With more than 1800 corona infections in the Tokyo region one day, Japans fifth corona wave seems to be a fact. Its the highest day total since January. Tokyo is all the state of emergency, which includes no alcohol being donated in the evening and karaoke establishments should remain closed.
Organizing the Olympics only makes the current situation more uncertain, warns Naoto Ueyama, the head of the Japanese doctor federation. “If the number of infections goes through this way, we will see a growth we havent experienced before,” says Ueyama. “Im worried that more people will die without medical care as the number of infections increases.”
Less than a quarter of Japanese are fully vaccinated.
Ueyama says there are two causes for the rise. “The first is that the contagiousness of the variants is extremely high. Also, the measures will not work well by holding the Olympics, because the number of people going outside does not fall. And these two causes are coming together more and more.”
Almost half of the number of infections in Japan is with the delta variant.
Fourteen days in a bubble
While most Olympic sports are not an audience, tens of thousands of people from all over the world have come to Japan for the event. Not only the athletes, also accompanying staff, media and entrepreneurs.
The Japanese government is committed to preventing the Japanese from coming into contact with foreign visitors, including by placing visitors in their own bubble. They are only allowed to arrive in a limited number of places in Japan, including the official Olympic venues.
Only after 14 days in Tokyo and after several corona-virus tests, foreign visitors can move freely around the city. But even then the advice remains to be reluctant in contact with the locals.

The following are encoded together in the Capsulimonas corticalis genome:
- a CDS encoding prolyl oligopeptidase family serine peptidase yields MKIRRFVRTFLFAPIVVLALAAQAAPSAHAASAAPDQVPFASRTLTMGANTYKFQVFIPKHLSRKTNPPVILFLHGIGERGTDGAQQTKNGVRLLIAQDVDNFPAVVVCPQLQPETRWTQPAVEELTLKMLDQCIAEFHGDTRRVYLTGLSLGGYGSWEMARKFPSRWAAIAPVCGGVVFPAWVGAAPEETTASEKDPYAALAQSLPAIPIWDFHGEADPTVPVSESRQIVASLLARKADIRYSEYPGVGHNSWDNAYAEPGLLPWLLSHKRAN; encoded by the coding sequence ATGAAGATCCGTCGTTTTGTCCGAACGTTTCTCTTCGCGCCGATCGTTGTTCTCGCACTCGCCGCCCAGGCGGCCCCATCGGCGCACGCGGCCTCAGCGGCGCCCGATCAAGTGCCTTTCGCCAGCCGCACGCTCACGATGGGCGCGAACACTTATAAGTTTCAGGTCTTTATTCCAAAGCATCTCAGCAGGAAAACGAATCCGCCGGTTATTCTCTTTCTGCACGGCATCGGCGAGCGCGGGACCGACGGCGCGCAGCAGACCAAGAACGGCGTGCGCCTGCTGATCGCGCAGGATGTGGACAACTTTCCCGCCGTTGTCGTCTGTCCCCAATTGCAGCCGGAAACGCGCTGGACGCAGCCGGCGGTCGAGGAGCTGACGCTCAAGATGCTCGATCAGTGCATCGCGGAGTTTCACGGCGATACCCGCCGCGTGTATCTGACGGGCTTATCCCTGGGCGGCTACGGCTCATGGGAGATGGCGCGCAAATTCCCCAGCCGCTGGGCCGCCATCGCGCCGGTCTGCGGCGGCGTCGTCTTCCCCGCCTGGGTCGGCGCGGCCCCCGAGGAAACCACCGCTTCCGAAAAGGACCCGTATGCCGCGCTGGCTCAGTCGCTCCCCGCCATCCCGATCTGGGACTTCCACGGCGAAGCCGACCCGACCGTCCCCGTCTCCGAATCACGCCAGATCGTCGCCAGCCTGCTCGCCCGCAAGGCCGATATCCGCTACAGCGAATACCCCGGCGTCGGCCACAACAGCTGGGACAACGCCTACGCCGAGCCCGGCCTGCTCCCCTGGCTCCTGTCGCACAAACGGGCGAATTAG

In practice, it turns out to be tricky. Visitors find ways to take the streets anyway. While every hotel has a security guard that keeps an eye on whos walking outside, that system is not waterproof.
Visitors should report it on a list when they go outside and get 15 minutes. Anyone who just walks through will not be addressed. And what the consequence is when you report after that fifteen minutes is unclear.
Japanese media make stories about visitors who are going on the road in the city:
meantime, 67 visitors to the Games have tested positive for the coronavirus. Among them are athletes such as Dutch skateboard star Candy Jacobs, a Chilean taekwondo athlete and an American beach volleyball player.
After a positive test, another test will follow to check if it is not a false positive test result. How athletes and other visitors got infected is unclear. They have been extensively tested before departure to Japan, on arrival and in the days after arrival.
The organization of the Olympics says the bubble works and that the positive cases out there are now are less than expected. Brian McCloskey is responsible for corona controls at the International Olympic Committee. “Were doing all these tests to filter people out,” he says. “What were seeing now is what we expected. The number of infections is low.”
Meanwhile, Japanese are worried. According to a survey by the Japanese newspaper Asahi, 68 percent of the surveyed doubt whether the Games can control the number of infections. 21 percent think the Games can be kept safe.